Thursday, October 27, 2016

How to make friends as an adult (the Shayna edition): Why is it so hard?

Making friends as an adult is hard. Not hard like I'm living paycheck to paycheck and my house is haunted by knife Hobbits, but more like I have more freedom and money than I ever could have imagined and that freedom is constricting in its own right. It's counterintuitive, right? One would assume that with infinite choices comes infinite friends. Making friends growing up through college was easy right? How the fuck did you even do that? At what point can you say...this person is my friend? Unlike success, it's really difficult to connect the dots going backwards with friendship. When you visualize a person you care for, the feelings you have form the idea 'well....I've always loved person X, right?' Wrong motherfucker. This brings me to my first points on why making friends is hard post college.

1. In school, you were forced into social situations didn't care for
People bond over difficult situations and common scenarios. If we didn't, why would companies bother sponsoring escape from a zombie room events with new employees? Fuck that noise, i wanna play video games. The stress of having to solve a problem collectively brings people together whether or not they want to.

What is growing up if not a difficult situation? The constant exposure to learning makes people bond over studying together, making fun of teachers, or generally getting into trouble (my marching band group had an annual tradition of stealing as much shit from a Wendy's as possible in a blitzkrieg of puberty and snorting).  This is what forms the initial bonds. The reason so few bonds stick post education is that you really have nothing in common with these people. You were just in the same shit at the same point in time.

The fact is that no one is forcing you to spend time with anyone after college. Everything is based off of your own choices. But it's not that simple. If it were, you could choose a random meetup and meet your new group. This almost never, ever happens. Which brings me to my next point...

2. Part of growing up is realizing that life can be a series of closing doors
In high school, I was a part of concert band, marching band, jazz band, chorus, drama, wrestling, the Sci Fi club, and debate club. I had a part time job my sophomore year to senior year where I worked anywhere from 10 to 30 hrs a week. I also studied my ass off and ended up in the top 3rd of my class in an incredibly competitive school. I also jacked off to fuzzy porn at least 75% of my waking life, but I consider that off the clock.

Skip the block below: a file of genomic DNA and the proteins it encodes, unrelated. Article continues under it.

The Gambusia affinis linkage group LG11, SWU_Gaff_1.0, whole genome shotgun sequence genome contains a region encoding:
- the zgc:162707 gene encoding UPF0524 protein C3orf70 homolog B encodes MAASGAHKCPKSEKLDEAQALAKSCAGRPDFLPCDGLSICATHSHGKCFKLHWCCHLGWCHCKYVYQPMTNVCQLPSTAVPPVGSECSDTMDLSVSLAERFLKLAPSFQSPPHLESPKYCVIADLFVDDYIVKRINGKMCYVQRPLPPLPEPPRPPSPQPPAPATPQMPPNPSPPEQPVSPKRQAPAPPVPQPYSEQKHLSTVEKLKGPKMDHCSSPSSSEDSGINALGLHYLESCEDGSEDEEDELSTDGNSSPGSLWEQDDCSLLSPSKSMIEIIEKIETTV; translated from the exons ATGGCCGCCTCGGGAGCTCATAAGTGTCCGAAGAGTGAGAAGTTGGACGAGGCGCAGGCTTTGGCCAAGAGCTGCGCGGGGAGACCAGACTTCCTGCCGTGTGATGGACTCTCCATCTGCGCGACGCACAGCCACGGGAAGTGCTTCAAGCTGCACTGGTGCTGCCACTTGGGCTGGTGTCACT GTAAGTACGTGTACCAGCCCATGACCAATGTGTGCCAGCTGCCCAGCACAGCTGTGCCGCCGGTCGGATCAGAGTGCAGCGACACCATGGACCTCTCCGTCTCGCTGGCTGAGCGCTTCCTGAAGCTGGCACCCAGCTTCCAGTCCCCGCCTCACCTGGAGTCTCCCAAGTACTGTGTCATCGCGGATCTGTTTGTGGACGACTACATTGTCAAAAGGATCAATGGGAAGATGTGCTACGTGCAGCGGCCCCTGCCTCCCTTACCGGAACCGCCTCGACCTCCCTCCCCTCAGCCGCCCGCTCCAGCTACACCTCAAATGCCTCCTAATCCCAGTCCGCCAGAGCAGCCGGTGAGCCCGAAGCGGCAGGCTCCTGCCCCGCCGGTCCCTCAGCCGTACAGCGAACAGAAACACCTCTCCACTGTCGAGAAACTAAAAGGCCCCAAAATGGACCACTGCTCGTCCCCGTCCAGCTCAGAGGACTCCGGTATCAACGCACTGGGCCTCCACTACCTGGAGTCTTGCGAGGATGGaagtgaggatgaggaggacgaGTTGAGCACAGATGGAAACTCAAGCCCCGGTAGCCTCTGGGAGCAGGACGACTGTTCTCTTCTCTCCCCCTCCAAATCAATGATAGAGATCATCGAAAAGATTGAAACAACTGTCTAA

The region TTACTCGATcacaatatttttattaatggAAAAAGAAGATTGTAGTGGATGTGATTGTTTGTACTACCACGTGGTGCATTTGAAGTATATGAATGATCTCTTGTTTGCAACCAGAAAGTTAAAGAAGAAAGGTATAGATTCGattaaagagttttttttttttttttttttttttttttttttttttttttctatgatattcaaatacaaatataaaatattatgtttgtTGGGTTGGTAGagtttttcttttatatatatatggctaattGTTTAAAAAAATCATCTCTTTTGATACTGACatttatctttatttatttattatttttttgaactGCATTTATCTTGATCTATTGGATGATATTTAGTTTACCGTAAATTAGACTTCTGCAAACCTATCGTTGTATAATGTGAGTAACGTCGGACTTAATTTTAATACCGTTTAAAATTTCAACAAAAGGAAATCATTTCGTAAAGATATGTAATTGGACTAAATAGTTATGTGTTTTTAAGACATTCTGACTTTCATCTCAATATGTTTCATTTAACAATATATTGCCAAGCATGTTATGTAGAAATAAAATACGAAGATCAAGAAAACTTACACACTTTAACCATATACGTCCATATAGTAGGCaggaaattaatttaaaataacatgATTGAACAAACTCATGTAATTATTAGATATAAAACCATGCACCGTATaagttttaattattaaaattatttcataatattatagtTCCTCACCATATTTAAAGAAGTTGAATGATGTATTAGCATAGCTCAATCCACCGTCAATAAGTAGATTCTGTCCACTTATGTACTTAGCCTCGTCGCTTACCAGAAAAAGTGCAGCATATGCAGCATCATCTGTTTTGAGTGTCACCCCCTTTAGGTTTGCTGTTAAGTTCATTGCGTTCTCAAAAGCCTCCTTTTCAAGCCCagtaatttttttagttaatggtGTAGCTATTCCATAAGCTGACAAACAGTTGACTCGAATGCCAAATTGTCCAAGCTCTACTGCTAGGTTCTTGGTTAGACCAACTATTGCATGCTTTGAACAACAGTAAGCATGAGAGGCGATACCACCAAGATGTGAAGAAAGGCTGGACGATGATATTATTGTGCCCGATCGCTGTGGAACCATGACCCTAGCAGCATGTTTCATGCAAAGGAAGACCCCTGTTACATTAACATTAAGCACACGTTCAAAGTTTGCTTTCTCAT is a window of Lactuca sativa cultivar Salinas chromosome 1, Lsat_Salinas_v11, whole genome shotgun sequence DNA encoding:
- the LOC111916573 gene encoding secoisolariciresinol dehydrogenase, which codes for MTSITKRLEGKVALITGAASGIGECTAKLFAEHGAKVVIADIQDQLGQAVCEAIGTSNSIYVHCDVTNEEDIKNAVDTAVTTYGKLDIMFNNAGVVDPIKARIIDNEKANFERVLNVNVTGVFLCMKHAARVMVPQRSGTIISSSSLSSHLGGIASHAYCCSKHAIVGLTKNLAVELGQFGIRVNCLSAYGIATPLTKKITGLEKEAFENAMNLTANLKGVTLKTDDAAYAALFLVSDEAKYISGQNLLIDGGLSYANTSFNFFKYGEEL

Just looking at this list makes me sick to my stomach. Who the fuck has time for this? How did I do this, date, and get into trouble?

When you are growing up, the amount of energy you can spread out is insane. I never thought twice about how encompassing this list was. I also never really felt like I was overloaded.

College was a similar situation. I picked up two choruses, drama (it didn't work out), breakdancing, partying my balls off, a fraternity, caving, and film making. The list grew a little shorter and I didn't even notice.

Now a days I have what...powerlifting, cosplay, partying my balls off, and dancing to live music. I still jack off to porn, but it's in HD. Cause I'm a grown ass man that lives in the future that's why.
As I got older, I naturally gravitated towards becoming passionate about a few things instead of being interested in everything. This happens naturally whether you're noticing it or not. There are outliers who don't experience a drop in their ability to care. These people are assholes.

The same phenomenon happens to friendships. The ones that are important expand. The ones that are not contract. The people you meet as an adult are in full on contract mode. While everyone is looking for new people to trust and love, everyone simultaneously states how hard it is to make friends. Da fuck people? There is generally no room to accept new people into your life unless they already fit into your passions. Other people can be laterally grandfathered in (more on this later), but these people are usually extensions of the friend group you network into.

I've learned this the hard way a few times in my life, which leads me to my final point...

3. Everyone can like you, few people will love you
This entire segment can be summed up in the phrase 'you can't force people to let you in.' I can think of two (2) notable anecdotes for this.

I volunteered at a popular improv theater in Atlanta for 5 years. I did not make a single friend in that time. Everyone knew me, everyone was friendly with me, and I genuinely had a good time there. Yet while their click was considered a family, I was only a visitor. I never got to know any of them on a deeper level (and vice versa), no matter how much I tried.

In another instance I tried getting into crossfit (a few times actually). Here is an activity that lines up completely with my own desires (to become jacked and tan), but my main goal was to meet new friends. Social media is ripe with people who have gotten into crossfit and base their free time entirely around it. The same thing happened there that happened that the theater. No one wanted anything to do with me. I was well liked, everyone was friendly, but that is where the buck stops.

This is important, so I'm going to revisit this later on (future posts). For now, I will only pose that the common thread between these anecdotes is the fact that the activities in themselves were not struggles on a collective basis. Everyone who was there was there for themselves, myself included.

In the next installment, I'm going to review less of the 'why' and more of the 'how' on making friends.

Till next time.

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